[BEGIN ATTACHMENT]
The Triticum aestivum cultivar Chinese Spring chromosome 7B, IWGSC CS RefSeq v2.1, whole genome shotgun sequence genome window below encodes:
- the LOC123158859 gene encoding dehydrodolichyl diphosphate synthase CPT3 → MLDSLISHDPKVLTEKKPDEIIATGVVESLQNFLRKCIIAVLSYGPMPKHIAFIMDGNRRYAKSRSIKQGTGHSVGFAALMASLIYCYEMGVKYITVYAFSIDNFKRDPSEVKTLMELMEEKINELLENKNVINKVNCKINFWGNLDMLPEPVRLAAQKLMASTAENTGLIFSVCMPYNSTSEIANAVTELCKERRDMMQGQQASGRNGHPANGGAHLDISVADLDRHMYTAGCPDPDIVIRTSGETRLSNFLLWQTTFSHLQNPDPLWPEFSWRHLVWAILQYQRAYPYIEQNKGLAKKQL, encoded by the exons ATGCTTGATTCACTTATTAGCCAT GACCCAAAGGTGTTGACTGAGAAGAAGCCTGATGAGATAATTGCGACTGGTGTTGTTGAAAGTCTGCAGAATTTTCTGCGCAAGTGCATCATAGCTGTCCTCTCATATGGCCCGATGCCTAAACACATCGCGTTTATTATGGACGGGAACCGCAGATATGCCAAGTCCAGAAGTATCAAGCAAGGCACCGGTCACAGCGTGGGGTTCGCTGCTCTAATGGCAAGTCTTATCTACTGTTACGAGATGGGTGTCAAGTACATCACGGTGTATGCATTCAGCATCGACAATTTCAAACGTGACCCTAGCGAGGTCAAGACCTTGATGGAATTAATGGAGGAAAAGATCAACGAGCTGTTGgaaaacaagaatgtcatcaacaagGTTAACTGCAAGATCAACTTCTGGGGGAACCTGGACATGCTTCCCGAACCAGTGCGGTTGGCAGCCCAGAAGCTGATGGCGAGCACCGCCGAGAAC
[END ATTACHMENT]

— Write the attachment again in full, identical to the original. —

The Triticum aestivum cultivar Chinese Spring chromosome 7B, IWGSC CS RefSeq v2.1, whole genome shotgun sequence genome window below encodes:
- the LOC123158859 gene encoding dehydrodolichyl diphosphate synthase CPT3 → MLDSLISHDPKVLTEKKPDEIIATGVVESLQNFLRKCIIAVLSYGPMPKHIAFIMDGNRRYAKSRSIKQGTGHSVGFAALMASLIYCYEMGVKYITVYAFSIDNFKRDPSEVKTLMELMEEKINELLENKNVINKVNCKINFWGNLDMLPEPVRLAAQKLMASTAENTGLIFSVCMPYNSTSEIANAVTELCKERRDMMQGQQASGRNGHPANGGAHLDISVADLDRHMYTAGCPDPDIVIRTSGETRLSNFLLWQTTFSHLQNPDPLWPEFSWRHLVWAILQYQRAYPYIEQNKGLAKKQL, encoded by the exons ATGCTTGATTCACTTATTAGCCAT GACCCAAAGGTGTTGACTGAGAAGAAGCCTGATGAGATAATTGCGACTGGTGTTGTTGAAAGTCTGCAGAATTTTCTGCGCAAGTGCATCATAGCTGTCCTCTCATATGGCCCGATGCCTAAACACATCGCGTTTATTATGGACGGGAACCGCAGATATGCCAAGTCCAGAAGTATCAAGCAAGGCACCGGTCACAGCGTGGGGTTCGCTGCTCTAATGGCAAGTCTTATCTACTGTTACGAGATGGGTGTCAAGTACATCACGGTGTATGCATTCAGCATCGACAATTTCAAACGTGACCCTAGCGAGGTCAAGACCTTGATGGAATTAATGGAGGAAAAGATCAACGAGCTGTTGgaaaacaagaatgtcatcaacaagGTTAACTGCAAGATCAACTTCTGGGGGAACCTGGACATGCTTCCCGAACCAGTGCGGTTGGCAGCCCAGAAGCTGATGGCGAGCACCGCCGAGAAC